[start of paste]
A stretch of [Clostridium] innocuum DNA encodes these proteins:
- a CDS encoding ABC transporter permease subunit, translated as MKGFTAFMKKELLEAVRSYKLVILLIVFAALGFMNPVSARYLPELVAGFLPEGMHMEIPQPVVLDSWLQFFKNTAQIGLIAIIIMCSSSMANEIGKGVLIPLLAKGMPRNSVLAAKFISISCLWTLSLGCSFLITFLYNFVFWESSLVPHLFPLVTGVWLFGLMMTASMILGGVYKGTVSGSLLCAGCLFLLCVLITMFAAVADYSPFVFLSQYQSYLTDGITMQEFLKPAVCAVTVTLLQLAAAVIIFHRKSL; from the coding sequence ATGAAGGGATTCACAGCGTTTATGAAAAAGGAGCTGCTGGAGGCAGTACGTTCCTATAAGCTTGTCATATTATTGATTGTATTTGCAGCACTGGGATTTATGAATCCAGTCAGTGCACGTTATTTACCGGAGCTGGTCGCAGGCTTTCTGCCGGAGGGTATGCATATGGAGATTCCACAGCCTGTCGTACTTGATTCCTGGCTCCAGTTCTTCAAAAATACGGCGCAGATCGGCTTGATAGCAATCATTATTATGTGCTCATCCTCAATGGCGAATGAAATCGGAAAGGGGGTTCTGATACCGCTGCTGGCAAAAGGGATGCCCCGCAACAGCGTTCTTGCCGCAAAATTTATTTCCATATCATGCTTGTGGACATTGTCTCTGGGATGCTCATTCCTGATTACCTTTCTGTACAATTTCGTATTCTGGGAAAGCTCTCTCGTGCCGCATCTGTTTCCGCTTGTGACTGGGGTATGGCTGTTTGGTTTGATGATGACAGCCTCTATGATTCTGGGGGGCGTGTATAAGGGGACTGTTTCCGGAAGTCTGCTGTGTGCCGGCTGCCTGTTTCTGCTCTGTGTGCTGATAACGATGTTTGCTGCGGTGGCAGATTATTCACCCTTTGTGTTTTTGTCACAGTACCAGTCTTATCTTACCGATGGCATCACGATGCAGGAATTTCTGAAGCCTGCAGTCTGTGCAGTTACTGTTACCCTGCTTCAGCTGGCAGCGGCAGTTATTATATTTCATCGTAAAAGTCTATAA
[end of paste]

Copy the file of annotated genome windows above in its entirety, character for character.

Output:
A stretch of [Clostridium] innocuum DNA encodes these proteins:
- a CDS encoding ABC transporter permease subunit, translated as MKGFTAFMKKELLEAVRSYKLVILLIVFAALGFMNPVSARYLPELVAGFLPEGMHMEIPQPVVLDSWLQFFKNTAQIGLIAIIIMCSSSMANEIGKGVLIPLLAKGMPRNSVLAAKFISISCLWTLSLGCSFLITFLYNFVFWESSLVPHLFPLVTGVWLFGLMMTASMILGGVYKGTVSGSLLCAGCLFLLCVLITMFAAVADYSPFVFLSQYQSYLTDGITMQEFLKPAVCAVTVTLLQLAAAVIIFHRKSL; from the coding sequence ATGAAGGGATTCACAGCGTTTATGAAAAAGGAGCTGCTGGAGGCAGTACGTTCCTATAAGCTTGTCATATTATTGATTGTATTTGCAGCACTGGGATTTATGAATCCAGTCAGTGCACGTTATTTACCGGAGCTGGTCGCAGGCTTTCTGCCGGAGGGTATGCATATGGAGATTCCACAGCCTGTCGTACTTGATTCCTGGCTCCAGTTCTTCAAAAATACGGCGCAGATCGGCTTGATAGCAATCATTATTATGTGCTCATCCTCAATGGCGAATGAAATCGGAAAGGGGGTTCTGATACCGCTGCTGGCAAAAGGGATGCCCCGCAACAGCGTTCTTGCCGCAAAATTTATTTCCATATCATGCTTGTGGACATTGTCTCTGGGATGCTCATTCCTGATTACCTTTCTGTACAATTTCGTATTCTGGGAAAGCTCTCTCGTGCCGCATCTGTTTCCGCTTGTGACTGGGGTATGGCTGTTTGGTTTGATGATGACAGCCTCTATGATTCTGGGGGGCGTGTATAAGGGGACTGTTTCCGGAAGTCTGCTGTGTGCCGGCTGCCTGTTTCTGCTCTGTGTGCTGATAACGATGTTTGCTGCGGTGGCAGATTATTCACCCTTTGTGTTTTTGTCACAGTACCAGTCTTATCTTACCGATGGCATCACGATGCAGGAATTTCTGAAGCCTGCAGTCTGTGCAGTTACTGTTACCCTGCTTCAGCTGGCAGCGGCAGTTATTATATTTCATCGTAAAAGTCTATAA